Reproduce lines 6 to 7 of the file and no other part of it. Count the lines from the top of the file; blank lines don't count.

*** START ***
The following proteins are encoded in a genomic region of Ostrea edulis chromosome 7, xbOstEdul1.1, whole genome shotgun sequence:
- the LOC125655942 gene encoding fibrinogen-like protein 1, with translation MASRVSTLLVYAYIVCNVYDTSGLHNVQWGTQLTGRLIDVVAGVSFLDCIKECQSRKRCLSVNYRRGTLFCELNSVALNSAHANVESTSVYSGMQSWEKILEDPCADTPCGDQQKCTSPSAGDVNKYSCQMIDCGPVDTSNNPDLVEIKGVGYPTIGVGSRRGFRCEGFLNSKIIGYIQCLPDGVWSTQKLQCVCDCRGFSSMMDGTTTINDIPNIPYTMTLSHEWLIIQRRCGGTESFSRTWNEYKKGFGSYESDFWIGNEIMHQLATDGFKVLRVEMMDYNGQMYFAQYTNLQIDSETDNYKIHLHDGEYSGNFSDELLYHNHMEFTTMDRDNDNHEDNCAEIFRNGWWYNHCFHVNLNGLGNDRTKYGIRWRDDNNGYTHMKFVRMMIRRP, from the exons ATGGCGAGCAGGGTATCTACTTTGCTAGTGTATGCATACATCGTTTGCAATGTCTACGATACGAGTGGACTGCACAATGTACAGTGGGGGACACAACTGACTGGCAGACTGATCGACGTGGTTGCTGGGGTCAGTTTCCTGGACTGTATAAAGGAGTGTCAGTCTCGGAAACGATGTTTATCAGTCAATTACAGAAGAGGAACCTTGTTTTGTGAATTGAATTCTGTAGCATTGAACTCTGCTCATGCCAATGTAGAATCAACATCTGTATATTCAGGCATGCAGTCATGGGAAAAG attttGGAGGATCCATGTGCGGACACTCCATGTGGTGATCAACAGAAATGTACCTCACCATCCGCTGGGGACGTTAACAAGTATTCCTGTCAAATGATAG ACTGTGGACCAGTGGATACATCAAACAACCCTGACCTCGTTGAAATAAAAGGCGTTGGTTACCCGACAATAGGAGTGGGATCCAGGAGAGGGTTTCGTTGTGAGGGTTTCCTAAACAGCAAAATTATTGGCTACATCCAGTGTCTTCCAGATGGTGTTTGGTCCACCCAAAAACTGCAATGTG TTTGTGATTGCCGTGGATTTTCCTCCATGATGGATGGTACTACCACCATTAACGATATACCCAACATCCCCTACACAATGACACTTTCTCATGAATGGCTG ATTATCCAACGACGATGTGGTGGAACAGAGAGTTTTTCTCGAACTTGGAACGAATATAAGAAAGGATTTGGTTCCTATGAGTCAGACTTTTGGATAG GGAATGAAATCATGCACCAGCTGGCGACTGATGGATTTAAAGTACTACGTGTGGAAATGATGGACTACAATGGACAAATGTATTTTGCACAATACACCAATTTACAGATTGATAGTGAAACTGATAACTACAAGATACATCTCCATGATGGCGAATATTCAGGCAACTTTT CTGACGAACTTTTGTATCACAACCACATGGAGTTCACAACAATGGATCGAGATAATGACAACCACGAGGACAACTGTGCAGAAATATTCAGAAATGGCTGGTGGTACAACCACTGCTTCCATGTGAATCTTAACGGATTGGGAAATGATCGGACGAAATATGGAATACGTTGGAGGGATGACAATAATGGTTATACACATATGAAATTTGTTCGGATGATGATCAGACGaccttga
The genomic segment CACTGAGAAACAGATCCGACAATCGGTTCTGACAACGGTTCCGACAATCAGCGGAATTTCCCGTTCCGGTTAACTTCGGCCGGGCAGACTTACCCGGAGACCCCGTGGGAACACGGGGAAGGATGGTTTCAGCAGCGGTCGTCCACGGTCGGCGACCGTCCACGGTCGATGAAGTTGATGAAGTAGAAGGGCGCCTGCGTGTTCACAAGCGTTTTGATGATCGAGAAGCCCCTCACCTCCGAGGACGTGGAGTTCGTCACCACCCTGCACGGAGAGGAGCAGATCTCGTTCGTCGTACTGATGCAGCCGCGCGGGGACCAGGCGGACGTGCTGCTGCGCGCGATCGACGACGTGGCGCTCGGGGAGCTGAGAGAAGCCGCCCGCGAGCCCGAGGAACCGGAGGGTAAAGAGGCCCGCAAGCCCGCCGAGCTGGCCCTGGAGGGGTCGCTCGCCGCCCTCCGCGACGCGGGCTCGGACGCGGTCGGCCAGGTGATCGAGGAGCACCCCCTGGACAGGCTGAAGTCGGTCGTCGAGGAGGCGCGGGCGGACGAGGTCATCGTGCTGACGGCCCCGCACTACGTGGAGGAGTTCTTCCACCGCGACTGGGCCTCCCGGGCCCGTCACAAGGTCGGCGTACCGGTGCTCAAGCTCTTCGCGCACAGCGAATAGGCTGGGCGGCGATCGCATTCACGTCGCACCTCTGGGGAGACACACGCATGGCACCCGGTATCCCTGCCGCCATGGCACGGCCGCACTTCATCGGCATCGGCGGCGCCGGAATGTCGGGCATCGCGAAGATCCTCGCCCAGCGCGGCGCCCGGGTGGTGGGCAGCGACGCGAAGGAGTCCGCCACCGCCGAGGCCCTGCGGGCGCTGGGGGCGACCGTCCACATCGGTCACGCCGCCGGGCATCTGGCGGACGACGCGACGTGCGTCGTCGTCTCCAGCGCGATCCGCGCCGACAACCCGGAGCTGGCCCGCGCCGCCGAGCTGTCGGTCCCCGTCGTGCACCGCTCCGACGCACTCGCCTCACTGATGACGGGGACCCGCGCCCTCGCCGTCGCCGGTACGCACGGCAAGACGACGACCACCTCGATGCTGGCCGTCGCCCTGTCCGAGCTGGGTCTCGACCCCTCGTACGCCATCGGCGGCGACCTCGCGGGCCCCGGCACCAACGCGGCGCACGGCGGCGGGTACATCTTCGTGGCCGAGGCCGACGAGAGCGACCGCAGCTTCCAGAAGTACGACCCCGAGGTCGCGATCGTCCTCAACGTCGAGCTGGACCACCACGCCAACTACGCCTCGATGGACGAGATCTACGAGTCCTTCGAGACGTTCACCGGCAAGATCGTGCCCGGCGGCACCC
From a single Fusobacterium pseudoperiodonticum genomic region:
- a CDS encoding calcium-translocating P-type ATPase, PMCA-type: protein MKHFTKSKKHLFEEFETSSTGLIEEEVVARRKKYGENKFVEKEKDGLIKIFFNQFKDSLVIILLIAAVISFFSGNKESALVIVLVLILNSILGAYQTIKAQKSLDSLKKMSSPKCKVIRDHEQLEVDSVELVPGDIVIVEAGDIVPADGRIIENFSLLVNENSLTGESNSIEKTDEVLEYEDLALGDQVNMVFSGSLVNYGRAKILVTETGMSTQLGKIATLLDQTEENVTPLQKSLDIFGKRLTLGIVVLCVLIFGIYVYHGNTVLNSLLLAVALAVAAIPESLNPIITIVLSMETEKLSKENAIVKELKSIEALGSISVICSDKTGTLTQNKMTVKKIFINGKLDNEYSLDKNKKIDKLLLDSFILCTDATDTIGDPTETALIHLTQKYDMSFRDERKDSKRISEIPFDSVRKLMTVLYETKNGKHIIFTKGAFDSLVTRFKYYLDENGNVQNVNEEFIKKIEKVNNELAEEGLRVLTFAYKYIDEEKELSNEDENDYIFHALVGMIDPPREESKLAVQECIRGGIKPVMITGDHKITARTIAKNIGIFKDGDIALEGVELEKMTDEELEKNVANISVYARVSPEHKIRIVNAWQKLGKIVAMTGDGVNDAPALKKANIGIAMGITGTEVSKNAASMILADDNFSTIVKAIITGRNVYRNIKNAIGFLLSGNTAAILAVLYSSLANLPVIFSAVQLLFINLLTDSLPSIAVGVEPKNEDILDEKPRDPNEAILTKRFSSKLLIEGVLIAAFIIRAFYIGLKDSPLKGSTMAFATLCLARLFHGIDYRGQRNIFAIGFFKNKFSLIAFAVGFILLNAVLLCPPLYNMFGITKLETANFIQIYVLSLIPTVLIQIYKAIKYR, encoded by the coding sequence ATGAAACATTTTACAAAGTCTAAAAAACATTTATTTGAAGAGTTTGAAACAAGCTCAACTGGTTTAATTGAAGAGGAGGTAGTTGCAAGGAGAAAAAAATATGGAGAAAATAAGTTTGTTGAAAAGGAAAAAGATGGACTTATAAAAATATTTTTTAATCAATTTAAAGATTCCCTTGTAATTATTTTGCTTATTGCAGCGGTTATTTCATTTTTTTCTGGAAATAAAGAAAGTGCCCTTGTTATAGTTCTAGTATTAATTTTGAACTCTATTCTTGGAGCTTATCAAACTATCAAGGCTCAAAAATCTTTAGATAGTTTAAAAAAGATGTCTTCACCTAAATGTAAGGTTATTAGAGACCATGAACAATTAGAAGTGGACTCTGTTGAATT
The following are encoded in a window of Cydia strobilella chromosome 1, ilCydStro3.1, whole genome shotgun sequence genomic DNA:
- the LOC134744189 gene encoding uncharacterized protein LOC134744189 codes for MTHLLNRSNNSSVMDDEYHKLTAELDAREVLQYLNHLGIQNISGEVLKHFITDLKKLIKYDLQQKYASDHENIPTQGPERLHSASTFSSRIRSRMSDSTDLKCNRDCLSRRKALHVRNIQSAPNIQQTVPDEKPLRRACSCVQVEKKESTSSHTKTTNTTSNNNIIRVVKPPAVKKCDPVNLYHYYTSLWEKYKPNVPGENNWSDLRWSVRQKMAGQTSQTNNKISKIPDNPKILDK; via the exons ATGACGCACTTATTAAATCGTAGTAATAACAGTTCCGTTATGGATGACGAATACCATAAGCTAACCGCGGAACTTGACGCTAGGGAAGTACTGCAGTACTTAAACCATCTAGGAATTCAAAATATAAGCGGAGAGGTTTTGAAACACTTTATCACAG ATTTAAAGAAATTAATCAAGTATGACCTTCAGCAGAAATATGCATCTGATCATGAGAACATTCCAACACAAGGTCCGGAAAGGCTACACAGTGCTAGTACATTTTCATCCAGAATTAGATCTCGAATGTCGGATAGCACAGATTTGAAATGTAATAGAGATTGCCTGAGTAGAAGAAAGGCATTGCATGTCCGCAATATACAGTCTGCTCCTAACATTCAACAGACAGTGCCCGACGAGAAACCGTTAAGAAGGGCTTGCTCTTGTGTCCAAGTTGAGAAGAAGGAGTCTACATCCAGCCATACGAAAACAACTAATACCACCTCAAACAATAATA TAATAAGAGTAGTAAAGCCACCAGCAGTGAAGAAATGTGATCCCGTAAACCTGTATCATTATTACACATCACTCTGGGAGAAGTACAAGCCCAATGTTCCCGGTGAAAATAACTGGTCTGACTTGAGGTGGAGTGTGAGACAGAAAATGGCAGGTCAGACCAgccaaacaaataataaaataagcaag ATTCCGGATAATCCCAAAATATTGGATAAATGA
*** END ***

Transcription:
The following are encoded in a window of Cydia strobilella chromosome 1, ilCydStro3.1, whole genome shotgun sequence genomic DNA:
- the LOC134744189 gene encoding uncharacterized protein LOC134744189 codes for MTHLLNRSNNSSVMDDEYHKLTAELDAREVLQYLNHLGIQNISGEVLKHFITDLKKLIKYDLQQKYASDHENIPTQGPERLHSASTFSSRIRSRMSDSTDLKCNRDCLSRRKALHVRNIQSAPNIQQTVPDEKPLRRACSCVQVEKKESTSSHTKTTNTTSNNNIIRVVKPPAVKKCDPVNLYHYYTSLWEKYKPNVPGENNWSDLRWSVRQKMAGQTSQTNNKISKIPDNPKILDK; via the exons ATGACGCACTTATTAAATCGTAGTAATAACAGTTCCGTTATGGATGACGAATACCATAAGCTAACCGCGGAACTTGACGCTAGGGAAGTACTGCAGTACTTAAACCATCTAGGAATTCAAAATATAAGCGGAGAGGTTTTGAAACACTTTATCACAG ATTTAAAGAAATTAATCAAGTATGACCTTCAGCAGAAATATGCATCTGATCATGAGAACATTCCAACACAAGGTCCGGAAAGGCTACACAGTGCTAGTACATTTTCATCCAGAATTAGATCTCGAATGTCGGATAGCACAGATTTGAAATGTAATAGAGATTGCCTGAGTAGAAGAAAGGCATTGCATGTCCGCAATATACAGTCTGCTCCTAACATTCAACAGACAGTGCCCGACGAGAAACCGTTAAGAAGGGCTTGCTCTTGTGTCCAAGTTGAGAAGAAGGAGTCTACATCCAGCCATACGAAAACAACTAATACCACCTCAAACAATAATA TAATAAGAGTAGTAAAGCCACCAGCAGTGAAGAAATGTGATCCCGTAAACCTGTATCATTATTACACATCACTCTGGGAGAAGTACAAGCCCAATGTTCCCGGTGAAAATAACTGGTCTGACTTGAGGTGGAGTGTGAGACAGAAAATGGCAGGTCAGACCAgccaaacaaataataaaataagcaag ATTCCGGATAATCCCAAAATATTGGATAAATGA